Wednesday, December 7, 2011

Morning roundup: BofA was hours away from moving to New York in 2009

Here's a look at what's news in banking and finance this morning:

  • In a long-form account of former BNY Mellon CEO Robert Kelly's career, Fortune Magazine reports that Bank of America had offered Kelly the top job to succeed Ken Lewis. Kelly had accepted, contingent on a $15 million to $20 million annual salary and the bank's move to New York. But hours before the announcement was to be made, Kelly reconsidered and begged BNY's board to take him back.

  • Big banks want more leeway as the Volcker rule goes into effect to avoid "fire sales" of assets, Reuters reports.

  • Forbes magazine likens regulators to bad parents in their dealings with big banks, citing Bank of America as an example.

  • Google and Verizon are battling over mobile payment technology as the mobile "wallet" becomes more popular, the Wall Street Journal says.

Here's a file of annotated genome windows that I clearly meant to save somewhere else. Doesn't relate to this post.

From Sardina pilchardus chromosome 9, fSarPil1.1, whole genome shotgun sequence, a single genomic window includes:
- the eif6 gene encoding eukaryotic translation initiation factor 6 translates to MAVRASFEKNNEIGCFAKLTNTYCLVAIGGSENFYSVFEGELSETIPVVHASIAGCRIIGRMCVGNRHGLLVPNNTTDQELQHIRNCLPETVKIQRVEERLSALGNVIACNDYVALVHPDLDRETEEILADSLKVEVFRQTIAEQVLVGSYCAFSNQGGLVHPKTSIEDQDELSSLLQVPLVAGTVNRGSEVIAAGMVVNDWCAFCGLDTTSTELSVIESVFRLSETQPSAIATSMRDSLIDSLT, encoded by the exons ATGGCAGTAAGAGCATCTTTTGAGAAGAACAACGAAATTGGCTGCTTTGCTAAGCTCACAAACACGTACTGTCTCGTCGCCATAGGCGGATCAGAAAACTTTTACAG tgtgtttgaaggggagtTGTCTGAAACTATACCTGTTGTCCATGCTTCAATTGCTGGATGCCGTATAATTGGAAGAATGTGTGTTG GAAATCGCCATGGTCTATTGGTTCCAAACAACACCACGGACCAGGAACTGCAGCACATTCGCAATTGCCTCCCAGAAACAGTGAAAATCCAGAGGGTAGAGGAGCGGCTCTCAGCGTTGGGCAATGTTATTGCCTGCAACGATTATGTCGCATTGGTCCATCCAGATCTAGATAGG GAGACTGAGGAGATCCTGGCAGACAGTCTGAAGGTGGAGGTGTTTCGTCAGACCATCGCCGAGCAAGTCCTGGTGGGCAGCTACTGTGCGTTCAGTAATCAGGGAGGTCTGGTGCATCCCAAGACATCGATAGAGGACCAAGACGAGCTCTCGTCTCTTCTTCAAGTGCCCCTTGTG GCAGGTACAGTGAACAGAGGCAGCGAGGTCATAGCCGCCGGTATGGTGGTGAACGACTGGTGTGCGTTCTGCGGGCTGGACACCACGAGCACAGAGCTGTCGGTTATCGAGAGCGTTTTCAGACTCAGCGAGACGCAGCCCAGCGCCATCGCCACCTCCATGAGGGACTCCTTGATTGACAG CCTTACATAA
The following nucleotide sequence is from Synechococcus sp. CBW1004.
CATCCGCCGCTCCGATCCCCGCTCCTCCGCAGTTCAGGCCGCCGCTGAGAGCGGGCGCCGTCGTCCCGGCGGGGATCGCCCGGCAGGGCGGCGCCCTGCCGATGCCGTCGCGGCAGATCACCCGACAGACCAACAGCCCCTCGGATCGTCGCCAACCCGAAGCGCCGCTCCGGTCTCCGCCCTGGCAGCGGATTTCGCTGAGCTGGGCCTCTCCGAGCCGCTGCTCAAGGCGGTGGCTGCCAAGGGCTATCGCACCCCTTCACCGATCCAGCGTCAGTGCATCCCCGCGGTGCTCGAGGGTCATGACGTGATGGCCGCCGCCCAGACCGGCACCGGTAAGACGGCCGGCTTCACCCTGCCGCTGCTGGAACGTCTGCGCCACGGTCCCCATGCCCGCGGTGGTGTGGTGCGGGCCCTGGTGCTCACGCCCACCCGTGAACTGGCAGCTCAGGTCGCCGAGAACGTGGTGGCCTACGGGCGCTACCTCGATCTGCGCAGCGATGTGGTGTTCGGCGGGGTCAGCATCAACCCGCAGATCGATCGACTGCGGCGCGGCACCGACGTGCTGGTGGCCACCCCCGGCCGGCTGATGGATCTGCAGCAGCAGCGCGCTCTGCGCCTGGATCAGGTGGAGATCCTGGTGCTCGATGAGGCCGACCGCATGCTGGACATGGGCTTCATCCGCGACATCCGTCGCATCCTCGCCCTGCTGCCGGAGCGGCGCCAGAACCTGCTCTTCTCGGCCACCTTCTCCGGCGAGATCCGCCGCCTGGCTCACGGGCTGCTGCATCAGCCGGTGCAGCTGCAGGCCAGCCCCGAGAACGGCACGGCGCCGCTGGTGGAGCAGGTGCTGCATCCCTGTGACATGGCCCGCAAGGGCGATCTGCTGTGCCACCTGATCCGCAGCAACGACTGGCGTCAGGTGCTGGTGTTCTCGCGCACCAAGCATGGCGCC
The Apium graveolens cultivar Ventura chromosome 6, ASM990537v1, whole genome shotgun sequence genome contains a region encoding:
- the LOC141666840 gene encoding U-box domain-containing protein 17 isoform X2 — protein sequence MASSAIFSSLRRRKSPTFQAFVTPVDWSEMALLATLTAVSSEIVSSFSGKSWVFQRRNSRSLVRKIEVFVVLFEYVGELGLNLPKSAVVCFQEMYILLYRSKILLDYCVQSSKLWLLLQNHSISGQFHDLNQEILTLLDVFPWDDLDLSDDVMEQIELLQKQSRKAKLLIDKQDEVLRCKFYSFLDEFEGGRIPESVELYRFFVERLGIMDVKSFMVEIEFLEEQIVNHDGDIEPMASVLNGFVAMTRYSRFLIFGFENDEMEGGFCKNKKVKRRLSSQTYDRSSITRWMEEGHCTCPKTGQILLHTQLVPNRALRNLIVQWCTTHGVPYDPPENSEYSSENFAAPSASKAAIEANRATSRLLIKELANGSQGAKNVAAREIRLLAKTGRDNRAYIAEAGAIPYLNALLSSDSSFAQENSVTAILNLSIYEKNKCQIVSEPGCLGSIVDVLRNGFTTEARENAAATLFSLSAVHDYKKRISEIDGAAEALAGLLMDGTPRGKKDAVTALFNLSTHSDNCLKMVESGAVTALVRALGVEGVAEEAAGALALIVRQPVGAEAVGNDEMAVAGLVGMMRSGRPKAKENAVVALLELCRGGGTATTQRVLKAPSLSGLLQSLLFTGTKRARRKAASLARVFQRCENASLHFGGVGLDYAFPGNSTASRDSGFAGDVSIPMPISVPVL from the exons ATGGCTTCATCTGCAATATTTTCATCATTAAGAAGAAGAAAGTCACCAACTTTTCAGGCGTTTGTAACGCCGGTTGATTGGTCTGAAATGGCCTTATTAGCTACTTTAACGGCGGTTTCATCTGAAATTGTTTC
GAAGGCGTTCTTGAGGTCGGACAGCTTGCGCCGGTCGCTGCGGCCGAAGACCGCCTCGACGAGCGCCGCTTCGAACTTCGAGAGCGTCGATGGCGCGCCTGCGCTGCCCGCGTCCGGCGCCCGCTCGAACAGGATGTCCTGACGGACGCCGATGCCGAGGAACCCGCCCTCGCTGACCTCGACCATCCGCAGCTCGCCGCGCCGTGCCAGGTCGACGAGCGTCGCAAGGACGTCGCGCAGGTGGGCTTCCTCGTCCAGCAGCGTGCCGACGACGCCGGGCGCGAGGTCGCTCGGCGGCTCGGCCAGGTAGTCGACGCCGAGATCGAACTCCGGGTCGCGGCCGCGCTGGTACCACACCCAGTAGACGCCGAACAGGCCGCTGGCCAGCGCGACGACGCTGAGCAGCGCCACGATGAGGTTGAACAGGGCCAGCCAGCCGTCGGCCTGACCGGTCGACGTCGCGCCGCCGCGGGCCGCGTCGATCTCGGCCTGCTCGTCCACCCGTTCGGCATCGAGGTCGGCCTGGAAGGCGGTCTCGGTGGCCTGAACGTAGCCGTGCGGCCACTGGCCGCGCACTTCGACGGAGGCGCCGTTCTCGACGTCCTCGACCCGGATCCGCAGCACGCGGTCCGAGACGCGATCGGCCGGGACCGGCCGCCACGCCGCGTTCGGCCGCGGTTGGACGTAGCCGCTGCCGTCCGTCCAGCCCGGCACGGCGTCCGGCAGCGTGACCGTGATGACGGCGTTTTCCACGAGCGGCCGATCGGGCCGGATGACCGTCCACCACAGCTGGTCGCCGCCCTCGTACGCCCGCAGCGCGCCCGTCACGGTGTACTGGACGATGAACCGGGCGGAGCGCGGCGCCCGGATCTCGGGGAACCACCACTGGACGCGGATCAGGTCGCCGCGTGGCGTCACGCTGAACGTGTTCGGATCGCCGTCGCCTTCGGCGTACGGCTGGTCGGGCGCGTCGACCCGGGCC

• "Too big to fail" banks are back on the Senate agenda today, Bloomberg reports.


Anonymous said...

Gives me a new appreciation for Moynihan after hearing about Kelly demand the bank move to him. What an ego.

Anonymous said...

Kelly was a pompous jerk. He wouldn't accept the job unless the company would move to where he was? I'm sorry, but if you're demanding the outrageous compensation during a time when there already was so much outrage against bankers, you go to where the job is. Didn't seem to bother Moynihan. BofA was better off not giving the job to Kelly after all.